Chromebooks given new life as more options arrive locally

There are Mac laptops, there are Windows laptops, and there’s also one more option as Chrome flexes a muscle or two with new laptops.

You may not realise it, but there are more options in the laptop world than just the regular assortment of Windows and Mac laptops.

In fact, if you’re used to Chrome as a web browser, you might find yourself drawn to Chrome as a computer, or more specifically, Chrome as an operating system, which is what a Chromebook runs on.

A little different from now a Windows laptop or Mac runs, a Chromebook leverages the Google Chrome web browser as the main interface and gateway to the entirety of the computer, not just the internet.

Software and apps for Chromebooks are therefore not quite the same, and run entirely in the web browser, making the apps more like tiny web pages rather than installable pieces of software like you’re probably more used to.

Fortunately, Chromebooks aren’t just a web browser for surfing the web and collecting email, because Google has expanded what Chrome can do over the years. You can write documents in Docs and prepare presentations in Slides, while music can be played back through online music services such as Google Play Music and Spotify, and there are plenty of other examples of apps that run as micro apps even if they’re just services Chrome can run as a web browser.

That makes Chrome useful for more than just web surfing and email, with regular functionality thrown in. Essentially, if it can run on Chrome, it can run on a Chromebook, and these laptops have been growing over the years, even if they’ve been a little hard to find.

Often geared at students, we usually find a few models around at the beginning of the year in time for the back to school season, though updates to the Chromebook range tends to be few and far between.

However, Google has chimed in this week with more models hitting Australia, as Asus, HP, and Lenovo release a few more locally, providing another solution in the laptop world, and one that can hit a lower price point, starting from $349.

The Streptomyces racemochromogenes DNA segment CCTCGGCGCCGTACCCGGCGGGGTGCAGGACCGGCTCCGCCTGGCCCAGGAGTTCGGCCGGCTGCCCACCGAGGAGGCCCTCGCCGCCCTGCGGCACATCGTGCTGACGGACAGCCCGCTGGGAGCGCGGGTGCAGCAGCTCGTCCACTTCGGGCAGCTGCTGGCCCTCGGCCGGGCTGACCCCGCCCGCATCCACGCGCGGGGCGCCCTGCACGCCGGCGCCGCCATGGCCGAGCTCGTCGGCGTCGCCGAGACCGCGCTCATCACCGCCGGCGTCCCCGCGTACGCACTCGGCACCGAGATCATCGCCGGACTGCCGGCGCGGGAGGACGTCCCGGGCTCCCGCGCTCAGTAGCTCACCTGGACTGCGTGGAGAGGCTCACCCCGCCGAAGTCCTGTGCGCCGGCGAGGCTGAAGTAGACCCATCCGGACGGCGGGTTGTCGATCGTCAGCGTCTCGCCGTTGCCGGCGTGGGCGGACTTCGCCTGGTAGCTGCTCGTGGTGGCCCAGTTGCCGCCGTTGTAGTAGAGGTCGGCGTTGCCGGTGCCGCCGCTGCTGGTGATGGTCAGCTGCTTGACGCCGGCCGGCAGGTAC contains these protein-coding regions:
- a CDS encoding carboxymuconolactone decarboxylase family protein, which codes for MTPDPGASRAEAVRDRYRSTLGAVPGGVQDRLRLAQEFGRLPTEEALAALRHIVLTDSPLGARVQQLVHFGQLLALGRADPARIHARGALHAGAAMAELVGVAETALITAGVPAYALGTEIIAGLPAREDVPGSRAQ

What are the new Chromebooks?

The new models for Chromebooks in Australia are a little pricier than you might typically pitch a Chromebook as.

Lenovo’s $399 Chromebook S330 is the first of the lot, arriving in a USB Type C powered Chrome OS laptop with a 14 inch Full HD touchscreen, offering bits and pieces like 802.11ac WiFi, Bluetooth, an SD card slot, and a processor made for a budget, using MediaTek’s MTK8173 processor.

That last part is likely to make the Lenovo Chromebook S330 a little on the underpowered side, offering just enough for school or work, and less so if you plan to do any Chrome-based gaming.

The other new Chromebooks may be a little harder to connect with, particular because the price points start at $949 and hit all the way to $1199.

Chromebooks are typically inexpensive, and while Chrome OS is capable, it tend to lack the app support Windows and Mac has, making it less likely to draw an acceptable price tag of close to a thousand dollars.

Despite this, both the Asus Chromebook Flip C434 (below) and HP Chromebook x360 14 try to lure buyers in with a 14 inch touchscreen, Intel Core mobile m3 processor, and thin designs, as well as hinges that allow the 14 inch laptops to also become a 14 inch tablet running Chrome OS.

Priced at $949 and $999 respectively, they’re not necessarily what we’d call inexpensive Chrome laptops, and target folks who like Chromebooks, but are after a more premium experience, even if Google’s Pixel Slate — likely regarded as the most premium Google Chrome OS experience — isn’t available locally.

Google’s Chromebooks in Australia also feature a $1199 HP Chromebook x2 made up of a tablet, keyboard accessory, and a pen, which is closer to what the Pixel Slate is delivered as, but as the aforementioned price indicates, it’s likely made for that different type of Chromebook user expecting to spend a bit more rather than merely go for the budget Chrome laptop for the kids.

All four are making a splash in the Australian market now, hitting JB HiFi, Officeworks, the online Amazon marketplace, and a recently launched Chromebooks website from Google.